Adderall is the brand name for a mixed amphetamine salt preparation. It contains both amphetamine and dextroamphetamine. It’s a central nervous system stimulant. It comes in both immediate-release and extended-release dosage forms. It’s prescribed mainly for narcolepsy and attention-deficit disorders in both children and adults. Narcolepsy is a brain disorder that causes people with it to fall asleep without warning. When Adderall is used as directed under careful medical supervision, it is safe and effective.

Adderall Abuse

However, Adderall is highly popular as a drug of abuse. It’s sold on the black market under such slang names as Addys and Study Buddies. The latter term refers to its popularity among college students, who may use it to stay awake for all-night study cram sessions.

Adderall can cause intense feelings of euphoria, energy and power. Its effects are similar to those of cocaine, which is also a central nervous system stimulant. Repeated use of Adderall will cause profound changes in the brain. Amphetamines are addictive and can produce a withdrawal syndrome when suddenly stopped. Side effects of Adderall include:

  • Fast heartbeat
  • Insomnia
  • Weight loss that can be extreme
  • Anorexia
  • Nausea
  • Anxiety
  • Chest pain and shortness of breath

If you suspect that someone you know is abusing Adderall, watch for aggressive behavior, slovenly personal hygiene, missing money or valuables, paranoia, slipping grades at school, loss of a job, fast talking that may be nonsensical, weight loss and exhaustion.

The Risks of Abuse

Larger Adderall doses can cause a disrupted heart rhythm and high blood pressure. Adderall overdose can cause a fatal heart attack and stroke. Tolerance, or the need to take more of a drug to get the desired effect, develops rapidly to amphetamines. As tolerance rises, so does the dose, and so does the chance for a fatal cardiac event.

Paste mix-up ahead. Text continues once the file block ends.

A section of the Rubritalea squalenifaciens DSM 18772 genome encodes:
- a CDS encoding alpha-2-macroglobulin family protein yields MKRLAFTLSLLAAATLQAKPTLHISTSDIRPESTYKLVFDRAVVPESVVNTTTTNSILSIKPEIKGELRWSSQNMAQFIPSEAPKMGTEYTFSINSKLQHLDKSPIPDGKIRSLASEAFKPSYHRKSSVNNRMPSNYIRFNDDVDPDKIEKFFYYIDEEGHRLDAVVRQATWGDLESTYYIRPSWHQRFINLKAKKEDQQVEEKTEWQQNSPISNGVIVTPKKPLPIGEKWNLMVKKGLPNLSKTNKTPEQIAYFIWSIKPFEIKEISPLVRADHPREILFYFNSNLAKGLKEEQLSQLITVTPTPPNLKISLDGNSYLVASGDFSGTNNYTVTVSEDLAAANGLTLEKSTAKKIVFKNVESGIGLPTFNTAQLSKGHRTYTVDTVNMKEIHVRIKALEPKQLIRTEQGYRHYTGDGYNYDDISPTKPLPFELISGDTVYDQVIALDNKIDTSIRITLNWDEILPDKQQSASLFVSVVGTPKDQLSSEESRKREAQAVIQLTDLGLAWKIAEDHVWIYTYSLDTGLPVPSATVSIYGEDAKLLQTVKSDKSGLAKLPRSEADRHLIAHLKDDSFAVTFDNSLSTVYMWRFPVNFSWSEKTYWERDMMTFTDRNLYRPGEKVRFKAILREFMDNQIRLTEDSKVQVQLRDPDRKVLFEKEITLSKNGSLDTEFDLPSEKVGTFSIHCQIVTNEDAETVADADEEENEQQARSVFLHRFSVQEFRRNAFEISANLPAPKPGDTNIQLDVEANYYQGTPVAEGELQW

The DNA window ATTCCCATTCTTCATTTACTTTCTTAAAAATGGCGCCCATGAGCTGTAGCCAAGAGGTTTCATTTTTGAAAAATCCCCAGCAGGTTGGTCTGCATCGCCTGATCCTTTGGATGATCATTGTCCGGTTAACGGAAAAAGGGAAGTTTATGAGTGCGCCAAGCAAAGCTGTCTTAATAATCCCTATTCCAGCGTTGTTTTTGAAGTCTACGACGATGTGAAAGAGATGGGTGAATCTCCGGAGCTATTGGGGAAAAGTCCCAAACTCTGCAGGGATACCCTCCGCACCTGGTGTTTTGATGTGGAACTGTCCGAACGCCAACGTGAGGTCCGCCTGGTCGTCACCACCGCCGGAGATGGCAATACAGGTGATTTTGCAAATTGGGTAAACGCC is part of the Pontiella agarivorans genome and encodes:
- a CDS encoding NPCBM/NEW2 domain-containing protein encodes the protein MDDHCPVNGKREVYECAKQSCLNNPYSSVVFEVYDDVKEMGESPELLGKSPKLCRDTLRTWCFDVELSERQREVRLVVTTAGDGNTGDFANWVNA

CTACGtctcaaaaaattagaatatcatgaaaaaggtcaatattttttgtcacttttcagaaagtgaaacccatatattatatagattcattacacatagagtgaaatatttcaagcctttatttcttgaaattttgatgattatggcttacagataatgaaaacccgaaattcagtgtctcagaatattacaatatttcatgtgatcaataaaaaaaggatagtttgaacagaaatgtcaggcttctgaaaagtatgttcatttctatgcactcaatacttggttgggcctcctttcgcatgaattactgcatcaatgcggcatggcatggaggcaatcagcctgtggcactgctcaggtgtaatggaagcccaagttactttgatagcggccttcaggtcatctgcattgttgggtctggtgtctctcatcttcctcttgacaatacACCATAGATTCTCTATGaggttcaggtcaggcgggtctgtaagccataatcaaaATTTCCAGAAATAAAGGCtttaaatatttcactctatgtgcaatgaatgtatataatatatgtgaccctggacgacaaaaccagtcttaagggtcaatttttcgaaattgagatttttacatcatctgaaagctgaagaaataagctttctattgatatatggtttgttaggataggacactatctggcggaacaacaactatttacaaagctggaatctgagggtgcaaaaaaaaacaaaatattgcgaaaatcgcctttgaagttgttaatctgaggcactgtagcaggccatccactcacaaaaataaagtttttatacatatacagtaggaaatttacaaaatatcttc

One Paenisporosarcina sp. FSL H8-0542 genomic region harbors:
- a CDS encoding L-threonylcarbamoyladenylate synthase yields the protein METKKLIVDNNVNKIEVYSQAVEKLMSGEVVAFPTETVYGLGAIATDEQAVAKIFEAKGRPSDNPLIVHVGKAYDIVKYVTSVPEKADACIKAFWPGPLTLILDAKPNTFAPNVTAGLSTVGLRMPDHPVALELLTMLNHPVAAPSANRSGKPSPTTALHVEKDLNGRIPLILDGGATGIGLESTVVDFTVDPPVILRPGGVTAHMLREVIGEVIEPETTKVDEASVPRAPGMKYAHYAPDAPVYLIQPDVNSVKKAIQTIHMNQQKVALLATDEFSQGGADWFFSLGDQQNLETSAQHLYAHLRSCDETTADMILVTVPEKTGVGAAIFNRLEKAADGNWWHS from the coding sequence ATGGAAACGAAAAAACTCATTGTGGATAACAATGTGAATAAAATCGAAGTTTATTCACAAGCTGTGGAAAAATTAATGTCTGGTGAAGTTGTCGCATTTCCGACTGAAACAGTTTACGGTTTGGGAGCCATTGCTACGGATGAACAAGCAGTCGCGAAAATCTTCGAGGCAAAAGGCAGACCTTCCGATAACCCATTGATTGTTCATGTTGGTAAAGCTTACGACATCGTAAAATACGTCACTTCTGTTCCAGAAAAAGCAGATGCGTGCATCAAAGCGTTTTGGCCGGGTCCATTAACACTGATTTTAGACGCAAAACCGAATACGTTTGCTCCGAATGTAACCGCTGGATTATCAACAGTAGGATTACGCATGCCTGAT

Amphetamines work in the brain to increase levels of certain brain chemicals that are known as neurotransmitters. Neurotransmitters allow neurons, or brain cells, to communicate with each other. Amphetamines target the neurotransmitters called dopamine and norepinephrine. This results in increased mental focus and increased energy levels. Higher dopamine levels produce feelings of pleasure, reward and euphoria. These effects reinforce further use of the drug. Repeated use of Adderall can cause these neurotransmitters to be depleted. When the drug is suddenly stopped, profound depression can result. Other Adderall withdrawal symptoms include:

  • Phobias
  • Panic attacks
  • Anxiety
  • Falling into a deep sleep for a day or more
  • Extreme fatigue
  • Adderall Detox

Detox from this drug should take place in a medically-supervised inpatient setting. Medications such as antidepressants and anti-anxiety drugs will help ease the more extreme withdrawal symptoms. Suicide from Adderall detox is a real risk. The withdrawing addict has depleted their natural stores of dopamine, the feel-good neurotransmitter. This results in feelings of extreme despair and may even lead to a suicide attempt. Supportive medical care and supervision is critical at this time.

The brain will eventually ramp up its production of dopamine again, but this can take weeks and even longer. Meantime, the withdrawing Adderall addict will need medical assistance and the moral support of family, friends and other recovering addicts.

Adderall: Death and Paranoia

If you abuse Adderall, you are risking sudden death. Acute amphetamine intoxication severe enough to cause death can happen to anyone who abuses this drug. You also risk brain derangement leading to extreme paranoia. You may hallucinate. You may think that everyone is against you. Amphetamine-induced insomnia may keep you up for days on end, contributing to the risk of paranoia.

Paranoid amphetamine abusers have been known to call 911, reporting to arriving paramedics that 100 people in orange T-shirts are standing outside their house. They may claim that little men living in the basement have eaten all their food. These things may sound funny, but there’s really nothing amusing about having no control over your own mind.

If you need to use Adderall for medical reasons and you take it only as prescribed, this article doesn’t apply to you. Just be sure to report any concerns to your physician. For those of you who take Adderall to get high and for other non-medical reasons, you should seek help, especially if you use it daily. Protect your brain and your heart. Seek help before your Adderall addictiongets any worse.